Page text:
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‘Wave Of Violence’ In Border City Claims 30 Lives

March 24, 1987

MATAMOROS, Mexico (AP) _ A ″wave of bloody violence″ grips this border city of 500,000 where 30 people, six of them gunned down in the streets, have been killed since the first of the year, a police official says.

State Police Cmdr. Ricardo Zolezzi Cavazos blamed the violence on the pressures of life in a big border city with many people looking for work.

Thirty people have died from gunshot wounds, stabbings or blows to the head in the past three months, Zolezzi Cavazos said.

More than 10 others died in accidents, most of them drownings in the Rio Grande during illegal crossings into Texas, he added.

However, the chief of the municipal police force estimates that the number of murder and drowning victims is closer to two dozen and disagrees with the state police official’s statement about crime in Matamoros.

″It’s not a wave of violence. A wave is when it’s organized crime, or permanent, like guerrilla warfare,″ Javier George Portes, chief of the municipal police force, said Monday.

″There is no such thing as really and truly organized gangs″ in Matamoros, he said. Nonetheless, he admitted that the ″high index″ of murders is hurting the city’s image.

Zolezzi Cavazos said the number of deaths so far this year exceeds all of the homicides in an average year; however, Portes said there are an average of 50 suspicious deaths a year.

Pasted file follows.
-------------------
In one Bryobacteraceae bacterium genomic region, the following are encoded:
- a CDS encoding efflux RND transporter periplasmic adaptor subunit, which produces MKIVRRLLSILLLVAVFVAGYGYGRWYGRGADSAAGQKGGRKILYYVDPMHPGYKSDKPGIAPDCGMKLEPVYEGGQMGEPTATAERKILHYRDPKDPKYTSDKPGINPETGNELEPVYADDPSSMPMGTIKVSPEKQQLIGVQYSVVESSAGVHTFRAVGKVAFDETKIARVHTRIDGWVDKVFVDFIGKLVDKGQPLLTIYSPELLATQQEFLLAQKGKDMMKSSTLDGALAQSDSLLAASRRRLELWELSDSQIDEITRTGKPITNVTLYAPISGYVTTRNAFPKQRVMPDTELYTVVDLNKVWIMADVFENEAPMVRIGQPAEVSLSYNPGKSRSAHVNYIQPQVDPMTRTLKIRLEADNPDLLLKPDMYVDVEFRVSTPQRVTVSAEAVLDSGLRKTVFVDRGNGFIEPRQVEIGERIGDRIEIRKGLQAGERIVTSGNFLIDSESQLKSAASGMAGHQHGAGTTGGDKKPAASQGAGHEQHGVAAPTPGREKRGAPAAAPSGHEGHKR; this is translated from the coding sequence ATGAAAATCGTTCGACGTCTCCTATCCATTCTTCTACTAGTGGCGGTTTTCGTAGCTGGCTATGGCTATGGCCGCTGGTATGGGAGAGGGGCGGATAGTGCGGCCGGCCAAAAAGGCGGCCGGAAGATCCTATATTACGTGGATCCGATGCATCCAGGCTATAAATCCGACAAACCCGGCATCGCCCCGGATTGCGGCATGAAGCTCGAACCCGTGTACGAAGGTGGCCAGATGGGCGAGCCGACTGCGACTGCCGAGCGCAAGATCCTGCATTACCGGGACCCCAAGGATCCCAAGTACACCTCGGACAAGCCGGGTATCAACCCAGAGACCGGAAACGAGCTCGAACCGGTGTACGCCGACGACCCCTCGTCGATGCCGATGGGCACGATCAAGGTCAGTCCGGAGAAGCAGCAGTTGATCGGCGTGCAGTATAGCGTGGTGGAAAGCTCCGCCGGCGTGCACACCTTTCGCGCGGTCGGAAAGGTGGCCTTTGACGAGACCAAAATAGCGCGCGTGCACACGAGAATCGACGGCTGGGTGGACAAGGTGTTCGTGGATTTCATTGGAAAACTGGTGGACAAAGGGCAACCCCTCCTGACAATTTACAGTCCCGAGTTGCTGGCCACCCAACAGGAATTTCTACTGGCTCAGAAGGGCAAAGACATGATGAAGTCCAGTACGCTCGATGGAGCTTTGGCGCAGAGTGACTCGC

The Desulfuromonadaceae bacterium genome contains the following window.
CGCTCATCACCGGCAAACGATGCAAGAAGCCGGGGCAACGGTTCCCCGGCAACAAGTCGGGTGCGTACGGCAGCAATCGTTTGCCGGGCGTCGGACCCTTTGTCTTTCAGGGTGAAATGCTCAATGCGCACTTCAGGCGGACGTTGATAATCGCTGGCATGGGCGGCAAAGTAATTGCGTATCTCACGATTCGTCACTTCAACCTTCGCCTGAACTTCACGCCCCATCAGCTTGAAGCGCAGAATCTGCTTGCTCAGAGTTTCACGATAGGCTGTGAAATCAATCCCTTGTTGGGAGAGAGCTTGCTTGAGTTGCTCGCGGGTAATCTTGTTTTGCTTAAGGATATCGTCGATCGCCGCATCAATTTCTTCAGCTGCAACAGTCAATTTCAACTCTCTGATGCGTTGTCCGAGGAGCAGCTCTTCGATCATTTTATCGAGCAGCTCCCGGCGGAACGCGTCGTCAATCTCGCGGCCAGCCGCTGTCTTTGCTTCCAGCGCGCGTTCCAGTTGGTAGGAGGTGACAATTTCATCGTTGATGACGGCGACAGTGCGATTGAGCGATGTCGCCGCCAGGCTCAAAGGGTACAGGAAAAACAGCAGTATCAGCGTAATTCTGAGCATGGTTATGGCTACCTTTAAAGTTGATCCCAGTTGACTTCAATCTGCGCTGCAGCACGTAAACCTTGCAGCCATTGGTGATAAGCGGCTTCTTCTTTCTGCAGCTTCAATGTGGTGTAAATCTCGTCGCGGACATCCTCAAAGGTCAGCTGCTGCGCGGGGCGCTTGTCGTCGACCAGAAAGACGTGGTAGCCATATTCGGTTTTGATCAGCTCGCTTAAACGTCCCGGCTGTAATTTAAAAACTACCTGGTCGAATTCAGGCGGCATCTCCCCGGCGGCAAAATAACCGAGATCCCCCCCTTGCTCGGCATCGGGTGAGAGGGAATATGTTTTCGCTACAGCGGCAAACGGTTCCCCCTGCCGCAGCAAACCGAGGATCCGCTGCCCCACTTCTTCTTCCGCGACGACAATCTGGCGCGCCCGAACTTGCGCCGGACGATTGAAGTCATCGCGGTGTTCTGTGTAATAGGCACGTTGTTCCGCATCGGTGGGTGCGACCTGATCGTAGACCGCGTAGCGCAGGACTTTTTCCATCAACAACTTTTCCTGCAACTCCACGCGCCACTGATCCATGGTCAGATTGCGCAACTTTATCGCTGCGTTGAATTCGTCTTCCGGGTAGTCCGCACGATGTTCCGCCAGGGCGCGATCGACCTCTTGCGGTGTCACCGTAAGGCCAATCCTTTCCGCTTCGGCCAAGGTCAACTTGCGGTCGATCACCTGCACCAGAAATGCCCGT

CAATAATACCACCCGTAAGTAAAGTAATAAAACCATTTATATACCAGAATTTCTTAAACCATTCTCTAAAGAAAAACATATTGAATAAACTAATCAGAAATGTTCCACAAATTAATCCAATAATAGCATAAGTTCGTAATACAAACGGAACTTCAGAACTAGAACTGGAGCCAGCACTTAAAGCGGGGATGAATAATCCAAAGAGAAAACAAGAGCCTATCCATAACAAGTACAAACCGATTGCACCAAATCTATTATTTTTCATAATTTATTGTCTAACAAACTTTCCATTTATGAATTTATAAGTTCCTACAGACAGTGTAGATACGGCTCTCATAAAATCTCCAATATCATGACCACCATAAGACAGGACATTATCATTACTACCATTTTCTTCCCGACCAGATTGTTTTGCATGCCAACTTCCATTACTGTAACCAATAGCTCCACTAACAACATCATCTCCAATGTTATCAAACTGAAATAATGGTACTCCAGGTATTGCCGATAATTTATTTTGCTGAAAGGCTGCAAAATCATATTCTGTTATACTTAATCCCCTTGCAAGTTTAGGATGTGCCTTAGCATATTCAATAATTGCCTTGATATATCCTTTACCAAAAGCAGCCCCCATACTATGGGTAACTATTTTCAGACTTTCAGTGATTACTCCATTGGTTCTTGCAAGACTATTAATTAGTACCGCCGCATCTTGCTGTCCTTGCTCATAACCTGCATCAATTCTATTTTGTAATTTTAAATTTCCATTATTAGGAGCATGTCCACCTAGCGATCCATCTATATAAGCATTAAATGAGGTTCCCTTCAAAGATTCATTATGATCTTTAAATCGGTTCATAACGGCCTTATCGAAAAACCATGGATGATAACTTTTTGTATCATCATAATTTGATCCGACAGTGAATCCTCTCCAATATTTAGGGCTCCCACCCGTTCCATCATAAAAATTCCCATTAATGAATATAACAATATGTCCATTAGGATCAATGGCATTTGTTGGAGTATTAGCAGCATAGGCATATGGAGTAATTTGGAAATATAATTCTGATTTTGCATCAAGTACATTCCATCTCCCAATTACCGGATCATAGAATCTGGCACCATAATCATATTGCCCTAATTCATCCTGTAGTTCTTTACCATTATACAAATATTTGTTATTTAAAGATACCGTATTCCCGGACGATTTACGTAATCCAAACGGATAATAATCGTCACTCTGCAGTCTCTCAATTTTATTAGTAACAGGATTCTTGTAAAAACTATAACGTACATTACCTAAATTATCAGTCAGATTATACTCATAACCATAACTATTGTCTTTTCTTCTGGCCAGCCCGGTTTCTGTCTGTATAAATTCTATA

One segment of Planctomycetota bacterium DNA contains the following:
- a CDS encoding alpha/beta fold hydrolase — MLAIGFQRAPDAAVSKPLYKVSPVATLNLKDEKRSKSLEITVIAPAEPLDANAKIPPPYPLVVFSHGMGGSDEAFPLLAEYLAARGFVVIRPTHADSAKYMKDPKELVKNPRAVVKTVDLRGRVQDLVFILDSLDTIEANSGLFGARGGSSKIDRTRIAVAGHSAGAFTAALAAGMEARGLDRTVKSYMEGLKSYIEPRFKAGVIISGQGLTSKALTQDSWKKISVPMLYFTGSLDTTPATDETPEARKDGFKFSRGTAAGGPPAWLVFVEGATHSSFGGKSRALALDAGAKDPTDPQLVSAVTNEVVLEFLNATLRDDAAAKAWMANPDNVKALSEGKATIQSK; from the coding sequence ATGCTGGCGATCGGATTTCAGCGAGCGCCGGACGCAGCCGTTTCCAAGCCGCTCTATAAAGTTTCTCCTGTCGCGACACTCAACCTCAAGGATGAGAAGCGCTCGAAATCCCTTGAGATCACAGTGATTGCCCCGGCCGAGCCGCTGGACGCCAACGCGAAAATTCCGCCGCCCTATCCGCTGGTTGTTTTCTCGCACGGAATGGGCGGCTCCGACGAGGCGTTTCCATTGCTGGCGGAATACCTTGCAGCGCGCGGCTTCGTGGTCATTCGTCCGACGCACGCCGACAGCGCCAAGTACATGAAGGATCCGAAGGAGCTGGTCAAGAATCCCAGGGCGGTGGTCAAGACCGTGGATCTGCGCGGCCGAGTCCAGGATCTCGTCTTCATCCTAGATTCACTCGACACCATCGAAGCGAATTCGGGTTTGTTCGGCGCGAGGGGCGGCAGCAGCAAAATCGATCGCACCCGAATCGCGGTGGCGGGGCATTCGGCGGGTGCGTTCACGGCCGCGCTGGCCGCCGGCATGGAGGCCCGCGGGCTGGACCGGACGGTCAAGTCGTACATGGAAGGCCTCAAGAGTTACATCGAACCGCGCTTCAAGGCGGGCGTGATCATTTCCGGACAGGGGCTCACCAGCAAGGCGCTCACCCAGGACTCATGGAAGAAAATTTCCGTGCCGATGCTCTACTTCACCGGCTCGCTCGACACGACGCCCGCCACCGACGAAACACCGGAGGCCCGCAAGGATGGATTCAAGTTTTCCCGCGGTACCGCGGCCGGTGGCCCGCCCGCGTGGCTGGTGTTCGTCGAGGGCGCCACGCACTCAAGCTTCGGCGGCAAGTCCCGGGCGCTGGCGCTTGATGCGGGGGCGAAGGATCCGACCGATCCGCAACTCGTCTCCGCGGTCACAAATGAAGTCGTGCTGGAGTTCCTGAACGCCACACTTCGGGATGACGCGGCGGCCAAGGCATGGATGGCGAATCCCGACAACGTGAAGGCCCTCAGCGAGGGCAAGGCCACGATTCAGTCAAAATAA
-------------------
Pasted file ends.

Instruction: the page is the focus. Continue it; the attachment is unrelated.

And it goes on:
The state official, who leads 30 investigators in this northeasternmost city along the Mexican-U.S. border, said he’s asking for 100 reinforcements and more equipment and arms.

Although he blamed a lack of jobs for many of the killings, Zolezzi Cavazos said Monday that others are drug-related or occurred because people were fighting for land or ″for reasons of women.″

″There are a lot of reasons people want to kill each other - land problems, love problems. You know, Latins are pretty hot-tempered,″ said Fernando Domene, chief of internal affairs for the municipal police department.

Six of the victims died in the streets of this city, across the border from Brownsville, Texas, where unskilled workers earn a minimum wage of $3 a day, Portes said.

One of those victims was from Mexico City, another was from Brownsville; the other four were local residents.

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